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Title: Sea Empress Cost-Benefit Project: Final Report
Author: Environment Agency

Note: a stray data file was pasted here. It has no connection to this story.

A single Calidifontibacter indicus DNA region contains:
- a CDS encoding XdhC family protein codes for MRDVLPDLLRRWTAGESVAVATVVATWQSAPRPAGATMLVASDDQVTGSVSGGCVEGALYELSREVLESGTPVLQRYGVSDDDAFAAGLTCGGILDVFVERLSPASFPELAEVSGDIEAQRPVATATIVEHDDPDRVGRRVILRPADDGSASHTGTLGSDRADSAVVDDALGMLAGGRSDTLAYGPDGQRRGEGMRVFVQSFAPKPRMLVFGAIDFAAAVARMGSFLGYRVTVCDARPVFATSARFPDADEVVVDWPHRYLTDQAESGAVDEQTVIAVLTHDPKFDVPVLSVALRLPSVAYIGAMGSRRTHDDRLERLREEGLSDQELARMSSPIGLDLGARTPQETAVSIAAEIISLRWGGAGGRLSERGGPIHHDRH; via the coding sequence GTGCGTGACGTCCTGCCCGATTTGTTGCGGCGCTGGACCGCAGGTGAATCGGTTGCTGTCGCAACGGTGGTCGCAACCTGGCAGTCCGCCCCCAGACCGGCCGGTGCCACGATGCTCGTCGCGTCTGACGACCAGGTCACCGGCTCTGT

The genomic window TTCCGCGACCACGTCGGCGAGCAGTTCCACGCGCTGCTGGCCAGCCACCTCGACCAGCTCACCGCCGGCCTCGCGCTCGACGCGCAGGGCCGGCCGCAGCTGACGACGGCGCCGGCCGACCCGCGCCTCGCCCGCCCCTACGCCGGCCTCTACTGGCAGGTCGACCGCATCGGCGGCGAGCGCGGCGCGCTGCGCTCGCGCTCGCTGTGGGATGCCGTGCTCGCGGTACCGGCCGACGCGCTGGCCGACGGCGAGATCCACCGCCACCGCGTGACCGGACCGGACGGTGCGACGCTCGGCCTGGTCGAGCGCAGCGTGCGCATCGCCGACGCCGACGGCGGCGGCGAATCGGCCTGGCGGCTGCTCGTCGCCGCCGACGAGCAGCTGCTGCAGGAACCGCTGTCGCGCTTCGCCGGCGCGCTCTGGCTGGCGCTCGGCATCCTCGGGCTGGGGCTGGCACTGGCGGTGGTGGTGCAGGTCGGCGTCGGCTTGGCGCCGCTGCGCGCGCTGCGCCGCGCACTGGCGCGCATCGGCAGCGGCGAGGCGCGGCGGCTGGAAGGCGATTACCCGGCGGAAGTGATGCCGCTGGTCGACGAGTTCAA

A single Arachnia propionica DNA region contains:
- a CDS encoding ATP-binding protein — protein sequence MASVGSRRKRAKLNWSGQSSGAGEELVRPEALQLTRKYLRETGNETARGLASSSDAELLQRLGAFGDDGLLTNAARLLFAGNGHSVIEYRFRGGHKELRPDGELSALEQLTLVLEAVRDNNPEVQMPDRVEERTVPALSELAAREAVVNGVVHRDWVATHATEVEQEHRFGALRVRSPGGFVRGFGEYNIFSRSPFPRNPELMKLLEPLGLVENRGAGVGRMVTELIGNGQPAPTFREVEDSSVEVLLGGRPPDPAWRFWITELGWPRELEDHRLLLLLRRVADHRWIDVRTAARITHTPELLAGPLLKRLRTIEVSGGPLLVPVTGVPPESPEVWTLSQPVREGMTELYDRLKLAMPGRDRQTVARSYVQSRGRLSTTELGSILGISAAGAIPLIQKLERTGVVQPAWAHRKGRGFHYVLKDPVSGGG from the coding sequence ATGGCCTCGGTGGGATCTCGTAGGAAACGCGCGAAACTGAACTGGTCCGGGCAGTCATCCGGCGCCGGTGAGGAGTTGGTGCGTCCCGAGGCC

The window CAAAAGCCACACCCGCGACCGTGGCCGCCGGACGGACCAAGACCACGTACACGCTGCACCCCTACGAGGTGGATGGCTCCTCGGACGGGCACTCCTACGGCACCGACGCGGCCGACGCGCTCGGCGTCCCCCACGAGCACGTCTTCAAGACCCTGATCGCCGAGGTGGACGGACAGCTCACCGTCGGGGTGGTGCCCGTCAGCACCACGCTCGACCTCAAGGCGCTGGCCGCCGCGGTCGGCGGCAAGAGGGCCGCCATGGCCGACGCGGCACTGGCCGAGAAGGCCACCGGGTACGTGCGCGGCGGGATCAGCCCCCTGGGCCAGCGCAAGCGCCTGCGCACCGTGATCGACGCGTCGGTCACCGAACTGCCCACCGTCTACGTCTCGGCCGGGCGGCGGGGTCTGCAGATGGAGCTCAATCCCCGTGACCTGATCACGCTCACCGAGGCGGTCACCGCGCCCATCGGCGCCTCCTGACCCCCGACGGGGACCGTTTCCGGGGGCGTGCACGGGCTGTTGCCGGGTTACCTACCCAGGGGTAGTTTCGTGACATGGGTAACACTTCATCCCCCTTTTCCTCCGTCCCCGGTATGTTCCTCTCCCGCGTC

Document Type: Monograph
Annotation: Environment Agency Project ID:EAPRJOUT_430, Representation ID: 126, Object ID: 1769
Abstract: